She-Hulk has always been a legal eagle. Her career as a lawyer is as intrinsic to her character and powerset as her cousin Bruce. This week’s super fun episode of She-Hulk once again throws our hero into the courtroom. This time over a trademark dispute with villainess Titania (Jameela Jamil). It’s a great 30 minutes of legal comedy, but also calls back to a super fun story from 2021’s Women of Marvel #1. We had to revisit it after the episode dropped. And as we’ll explore later, it opens up some very interesting questions about likeness rights in the MCU.
What Is Women of Marvel #1 About?
The awesome anthology comic featured hilarious, heartfelt, and heroic tales about Marvel’s most famous female heroes. And it introduced a very funny short about She-Hulk. Featured in Women of Marvel #1, “Wild Rhino Chase” by Nadia Shammas, Skylar Partridge, and Triona Farrell pits She-Hulk against the classic Spider-Man villain. As they rampage through the Natural History Museum in an action-packed chase, She-Hulk shows her mettle, apparently trying to stop Rhino from stealing some priceless gems. But in a perfectly timed gag that feels influential on this week’s episode, She-Hulk was actually chasing down Rhino with a cease and desist. Rhino got that cease and desist for selling bootleg Avengers merchandise.
How Does Bootleg Avengers Merchandise Play into She-Hulk Episode 5?
Well, well, well, thank you for asking. In one of the most fun moments of the series so far, Nikki (Ginger Gonzaga) and Pug (Josh Segarra) hunt down a famed superhero suit maker. But before they can make it there they need to hit up a special boba shop that acts as a front to the fashionista… or so they think. Instead, they come upon a young shopkeeper with a hilarious side business: selling bootleg Avengers merch. Whether you want an Avongers T-shirt or an Avingers fitted cap, you’re in luck. In order for Nikki and Pug to make it to famed superheroic fashion designer Luke Jacobson, they have to buy a bundle of not so official merchandise. It’s a super cool and silly bit but one that opens up a much bigger question.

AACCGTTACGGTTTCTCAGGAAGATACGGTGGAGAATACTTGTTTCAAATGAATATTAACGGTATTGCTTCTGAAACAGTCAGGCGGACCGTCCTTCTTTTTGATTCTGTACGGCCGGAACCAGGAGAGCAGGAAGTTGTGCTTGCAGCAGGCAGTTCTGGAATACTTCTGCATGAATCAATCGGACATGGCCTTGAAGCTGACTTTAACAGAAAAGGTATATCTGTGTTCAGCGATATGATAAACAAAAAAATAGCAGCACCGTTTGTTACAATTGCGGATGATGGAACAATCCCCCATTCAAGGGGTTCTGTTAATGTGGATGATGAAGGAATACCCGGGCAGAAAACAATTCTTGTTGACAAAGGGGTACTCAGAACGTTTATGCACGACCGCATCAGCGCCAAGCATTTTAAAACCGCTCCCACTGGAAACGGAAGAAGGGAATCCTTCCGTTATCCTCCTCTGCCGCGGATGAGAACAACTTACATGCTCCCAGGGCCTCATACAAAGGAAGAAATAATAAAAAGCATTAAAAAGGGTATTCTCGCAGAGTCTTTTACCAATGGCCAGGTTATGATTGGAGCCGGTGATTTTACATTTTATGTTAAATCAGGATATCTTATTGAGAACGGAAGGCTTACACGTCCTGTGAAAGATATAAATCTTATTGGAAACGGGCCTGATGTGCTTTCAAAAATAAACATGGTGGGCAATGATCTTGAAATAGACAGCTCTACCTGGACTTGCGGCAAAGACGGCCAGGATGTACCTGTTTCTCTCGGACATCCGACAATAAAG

Who Owns the Likeness and IP Rights of the Avengers in the MCU?
Episode five of She-Hulk is all about who owns the rights to the name She-Hulk. While Jen disputed it and claimed it wasn’t her name at first, she also doesn’t want Titania going around selling dodgy wares thanks to the villainess trademarking She-Hulk before Jennifer. This is a really interesting thread that continues with the introduction of bootleg Avengers merchandise. If someone has to make bootleg merch, it’s because they can’t legally make official products because another entity owns the rights. So who would that be?
Hawkeye also raised the question of the ownership of the Avengers’ likenesses. It was there that we saw a not so accurate portrayal of the Battle of New York brought to life in musical form. Surely someone would have had to sign off on the portrayal in the musical to make it official. And if someone is making a play or merchandise based on the Avengers then why didn’t members like Sam Wilson ever get paid? It’s all rather confusing but very fun to think about.
Seeing as Tony Stark was a fancy billionaire businessman, it makes sense that at some point he may have—unlike Jennifer—trademarked the name Iron Man. It’s smart on principle, but also a good move because he was creating multiple patents and suits based on his heroic mantle. But what about the Avengers? Did Tony establish an LLC to protect the name of his superteam? And if he did then who owns it now? We know that there are action figures of the Avengers which have appeared in both Agents of S.H.I.E.L.D. and Jessica Jones. So who’s making them? And who’s turning a profit? In the MCU, Stark is usually behind most things so he seems like a safe bet. But now that he’s gone and the Avengers are more well known than ever, that could be in flux.
What Do the Marvel Comic Books Say About Who Owns the Avengers’ Likeness Rights?
Looking back once again to the delightful Women of Marvel #1, Shammas writes that the Maria Stark Foundation is in charge of licensing the rights. That is a very deep cut nod to 1982’s Avengers Annual #11. The issue ran the official Avengers Charter and By-Laws as back matter. It was there that Marvel Comics confirmed that Tony Stark did indeed pay the Avengers. Active members received a very impressive $1,000 a week.
The charter also mentions the Maria Stark Foundation. The non-profit is revealed as the primary source of private funding of the Avengers. So perhaps something similar exists in the MCU…? We’ll have to wait for confirmation of that, and until then at least we have the Avongers.
Featured Image: Marvel Studios